"Shall we never, never get rid of this Past? …It lies upon the Present like a giant's dead body."
- Nathaniel Hawthorne, "The House of the Seven Gables"
Turner-Ingersoll Mansion, built in 1668
Owned by his cousin Susanna Ingersoll, Nathaniel Hawthorne was a frequent visitor to the old mansion. Its tales and history being recounted to him, must have stirred his simmering imagination. His cousin's home became the inspiration for the title of Hawthorne's story and would serve as its greatest symbol, representing the devious ascension of the powerful Pyncheon family and then ultimately their decline and decay through the generations.
The theme that the sins and choices of one generation being visited upon successive generations is something that has been weighing on my own mind lately. We endure the consequences of our ancestors' choices. It becomes our fate, and sometimes our curse. However, in Hawthorne's tale we discover that fate can be overthrown for free will, if only we can break down our own deeply-ingrained, preconceived limits.
"For, what other dungeon is so dark as one's own heart! What jailer so inexorable as one's self!"
- The House of the Seven Gables
The fencing between the House Of the Seven Gables and the harbor.
In a story filled with such romantic gothic elements as ghosts, a decaying, spooky house, witches, and curses, the theme plays out well. It begins in the 17th century as the greedy Colonel Pyncheon gains some highly valuable property by accusing the poor farmer living on it of witchcraft. Before the poor farmer is hung, he curses Pyncheon with the words, "God will give you blood to drink!"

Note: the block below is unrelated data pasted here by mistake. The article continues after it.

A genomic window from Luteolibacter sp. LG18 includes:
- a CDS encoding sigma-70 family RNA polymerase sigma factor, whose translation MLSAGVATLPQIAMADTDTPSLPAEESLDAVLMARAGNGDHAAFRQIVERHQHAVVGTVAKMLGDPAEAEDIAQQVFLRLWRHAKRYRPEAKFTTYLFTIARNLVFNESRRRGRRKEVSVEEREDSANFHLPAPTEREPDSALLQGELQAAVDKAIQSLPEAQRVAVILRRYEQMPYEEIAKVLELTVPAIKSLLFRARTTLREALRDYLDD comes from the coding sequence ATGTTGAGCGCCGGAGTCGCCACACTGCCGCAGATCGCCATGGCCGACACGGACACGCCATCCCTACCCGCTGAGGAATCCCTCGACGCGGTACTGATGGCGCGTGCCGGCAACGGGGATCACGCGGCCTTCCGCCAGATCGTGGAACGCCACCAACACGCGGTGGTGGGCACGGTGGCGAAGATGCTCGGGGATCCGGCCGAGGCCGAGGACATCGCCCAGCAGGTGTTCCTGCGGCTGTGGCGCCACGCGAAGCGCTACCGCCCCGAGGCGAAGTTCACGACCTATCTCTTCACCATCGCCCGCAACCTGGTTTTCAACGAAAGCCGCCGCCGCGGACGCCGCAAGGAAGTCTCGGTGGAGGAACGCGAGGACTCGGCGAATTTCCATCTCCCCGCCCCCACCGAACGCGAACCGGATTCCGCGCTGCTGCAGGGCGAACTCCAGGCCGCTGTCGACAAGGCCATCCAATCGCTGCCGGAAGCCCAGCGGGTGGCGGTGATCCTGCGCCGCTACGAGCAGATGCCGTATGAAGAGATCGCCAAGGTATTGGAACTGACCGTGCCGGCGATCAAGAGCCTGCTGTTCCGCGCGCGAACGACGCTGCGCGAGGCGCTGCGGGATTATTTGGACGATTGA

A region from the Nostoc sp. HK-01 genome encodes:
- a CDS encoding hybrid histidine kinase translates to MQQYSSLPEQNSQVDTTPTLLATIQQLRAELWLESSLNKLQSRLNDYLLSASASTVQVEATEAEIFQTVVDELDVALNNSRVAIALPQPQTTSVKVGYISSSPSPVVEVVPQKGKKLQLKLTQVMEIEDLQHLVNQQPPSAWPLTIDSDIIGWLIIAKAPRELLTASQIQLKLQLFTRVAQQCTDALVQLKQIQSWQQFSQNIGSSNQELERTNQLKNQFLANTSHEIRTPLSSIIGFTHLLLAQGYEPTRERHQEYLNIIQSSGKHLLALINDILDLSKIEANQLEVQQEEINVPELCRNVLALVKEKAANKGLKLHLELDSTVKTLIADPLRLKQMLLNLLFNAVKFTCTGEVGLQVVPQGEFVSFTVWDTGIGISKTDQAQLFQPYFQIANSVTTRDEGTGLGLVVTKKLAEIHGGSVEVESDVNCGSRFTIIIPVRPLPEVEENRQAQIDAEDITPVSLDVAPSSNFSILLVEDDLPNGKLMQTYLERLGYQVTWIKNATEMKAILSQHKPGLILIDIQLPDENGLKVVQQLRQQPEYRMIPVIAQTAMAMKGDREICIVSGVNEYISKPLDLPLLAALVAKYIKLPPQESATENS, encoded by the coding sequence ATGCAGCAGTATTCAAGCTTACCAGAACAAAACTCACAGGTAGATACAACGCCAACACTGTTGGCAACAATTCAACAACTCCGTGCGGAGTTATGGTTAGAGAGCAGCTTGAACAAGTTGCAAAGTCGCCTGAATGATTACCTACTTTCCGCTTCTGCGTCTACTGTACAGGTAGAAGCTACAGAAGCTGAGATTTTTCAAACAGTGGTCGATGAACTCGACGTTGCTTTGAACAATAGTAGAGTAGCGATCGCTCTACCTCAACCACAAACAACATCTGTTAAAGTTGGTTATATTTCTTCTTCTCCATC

After the Colonel builds his impressive home on the foundations of the farmer's hut, he is found dead in his study, blood spilled from his mouth, covering his shirt. Every generation after is cursed until the family is fractured, and their once aristocratic status descends to near poverty, evidenced by their need to open a cent shop in their formerly grand home.
The Accounting Room in The House of the Seven Gables, made up to look like Colonel Pyncheon's study
Hepzibah's Cent Shop. There never was a cent shop in the home, though one was added for tours to fit Nathaniel Hawthorne's story.
Over a century ago, Caroline Emmerton bought and restored the Turner-Ingersoll mansion and opened it for tours. Capitalizing on Hawhorne's book, she called the home The House of the Seven Gables. Other antique colonial homes of Salem, in danger of falling into complete disrepair or demolition, have been moved to the property. Hawthorne's birthplace was moved to the property as well.
Nathaniel Hawthorne's birthplace, on the House of the Seven Gables property
In the restoration of the old mansion, and in building up the property, Caroline Emmerton played into The House of the Seven Gables' theme of redemption, of restoration, and breaking of a past generation's curse. The symbolism is perfect, and a reminder that we don't need to crumble to a perceived fate. Homes can be brought back from decay, and so can people.
The Counting House, circa 1830, on the Gables property
One of the main purposes in opening the property for tours over a century ago was to raise money to help those in need in the Salem community, and that purpose still holds true today.
The House of the Seven Gables amongst its neighbors
The House of the Seven Gables, both the book and the property, symbolize the overcoming of insurmountable odds; the saving of a home, the saving of the soul, the saving of those in need. And beyond those lofty ideals, it is simply a beautiful place to sit, read a book, look out to the harbor, take in the gardens, and imagine life in New England generations ago.
(To read more on my January visit to The House of the Seven Gables, and other Salem locales, read my Yankee Magazine article here.)